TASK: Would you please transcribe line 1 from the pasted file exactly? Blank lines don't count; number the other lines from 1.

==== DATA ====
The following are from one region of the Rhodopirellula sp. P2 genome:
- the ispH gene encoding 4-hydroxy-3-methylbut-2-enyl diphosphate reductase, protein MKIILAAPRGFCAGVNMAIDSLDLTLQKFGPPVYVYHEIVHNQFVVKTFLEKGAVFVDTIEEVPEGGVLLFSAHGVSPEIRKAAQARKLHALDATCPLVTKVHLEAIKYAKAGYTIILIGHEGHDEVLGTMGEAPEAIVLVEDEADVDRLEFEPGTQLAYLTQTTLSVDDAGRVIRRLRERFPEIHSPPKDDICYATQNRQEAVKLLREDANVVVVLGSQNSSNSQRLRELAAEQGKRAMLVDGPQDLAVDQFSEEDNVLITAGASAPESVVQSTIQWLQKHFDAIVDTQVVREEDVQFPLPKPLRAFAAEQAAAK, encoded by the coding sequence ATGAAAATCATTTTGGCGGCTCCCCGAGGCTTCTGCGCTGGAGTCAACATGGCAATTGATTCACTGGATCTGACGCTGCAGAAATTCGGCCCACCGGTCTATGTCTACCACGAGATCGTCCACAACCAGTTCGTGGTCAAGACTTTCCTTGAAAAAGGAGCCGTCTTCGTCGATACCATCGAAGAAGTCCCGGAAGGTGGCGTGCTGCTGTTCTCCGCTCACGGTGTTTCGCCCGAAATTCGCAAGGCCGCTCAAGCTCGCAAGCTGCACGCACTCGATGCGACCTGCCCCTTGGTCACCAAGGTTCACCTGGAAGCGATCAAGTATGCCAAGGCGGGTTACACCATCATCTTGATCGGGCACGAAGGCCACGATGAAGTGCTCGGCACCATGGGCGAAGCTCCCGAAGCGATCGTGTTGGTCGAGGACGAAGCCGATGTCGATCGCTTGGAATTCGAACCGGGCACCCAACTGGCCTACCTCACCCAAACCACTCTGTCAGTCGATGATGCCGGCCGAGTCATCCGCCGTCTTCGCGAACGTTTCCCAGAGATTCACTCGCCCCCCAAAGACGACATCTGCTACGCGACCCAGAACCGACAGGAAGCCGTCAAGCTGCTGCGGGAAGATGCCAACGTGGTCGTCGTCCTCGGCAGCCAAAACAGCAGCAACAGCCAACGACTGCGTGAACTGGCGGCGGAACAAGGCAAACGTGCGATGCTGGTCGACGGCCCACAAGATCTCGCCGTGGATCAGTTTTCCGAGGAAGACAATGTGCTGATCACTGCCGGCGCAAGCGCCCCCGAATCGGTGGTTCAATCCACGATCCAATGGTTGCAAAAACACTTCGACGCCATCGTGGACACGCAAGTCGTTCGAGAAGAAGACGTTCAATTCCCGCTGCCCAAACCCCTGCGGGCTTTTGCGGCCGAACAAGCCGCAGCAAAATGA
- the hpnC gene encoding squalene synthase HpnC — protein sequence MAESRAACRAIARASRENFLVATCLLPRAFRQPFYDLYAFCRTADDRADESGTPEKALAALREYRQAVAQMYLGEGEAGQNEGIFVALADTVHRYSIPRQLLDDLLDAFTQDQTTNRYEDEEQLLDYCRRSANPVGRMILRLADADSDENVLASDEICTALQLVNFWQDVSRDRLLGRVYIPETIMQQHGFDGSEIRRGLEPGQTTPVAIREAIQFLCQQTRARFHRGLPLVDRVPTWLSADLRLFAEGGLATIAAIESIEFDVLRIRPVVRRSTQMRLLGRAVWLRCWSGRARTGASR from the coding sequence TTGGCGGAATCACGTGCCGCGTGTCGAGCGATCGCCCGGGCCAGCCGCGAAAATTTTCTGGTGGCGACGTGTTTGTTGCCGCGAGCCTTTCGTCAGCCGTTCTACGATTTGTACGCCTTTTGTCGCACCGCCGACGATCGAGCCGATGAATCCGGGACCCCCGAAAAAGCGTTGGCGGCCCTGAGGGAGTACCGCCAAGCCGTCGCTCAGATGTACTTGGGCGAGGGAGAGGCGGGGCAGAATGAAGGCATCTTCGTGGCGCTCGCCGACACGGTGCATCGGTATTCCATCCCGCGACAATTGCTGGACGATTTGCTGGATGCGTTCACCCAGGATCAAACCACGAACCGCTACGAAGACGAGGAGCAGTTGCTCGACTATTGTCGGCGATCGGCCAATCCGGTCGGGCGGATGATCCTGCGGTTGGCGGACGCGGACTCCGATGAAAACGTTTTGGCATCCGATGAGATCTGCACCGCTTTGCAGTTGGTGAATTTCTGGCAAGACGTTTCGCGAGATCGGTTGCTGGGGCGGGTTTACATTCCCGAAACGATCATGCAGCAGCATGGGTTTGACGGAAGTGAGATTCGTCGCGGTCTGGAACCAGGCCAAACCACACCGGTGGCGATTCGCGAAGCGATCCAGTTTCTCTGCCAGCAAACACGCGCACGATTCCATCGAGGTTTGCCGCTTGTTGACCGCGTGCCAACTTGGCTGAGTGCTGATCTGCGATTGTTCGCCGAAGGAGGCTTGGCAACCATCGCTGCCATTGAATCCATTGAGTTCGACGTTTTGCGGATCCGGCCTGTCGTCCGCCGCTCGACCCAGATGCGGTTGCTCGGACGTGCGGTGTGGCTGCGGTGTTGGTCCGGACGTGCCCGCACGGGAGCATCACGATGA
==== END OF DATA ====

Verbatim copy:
The following are from one region of the Rhodopirellula sp. P2 genome: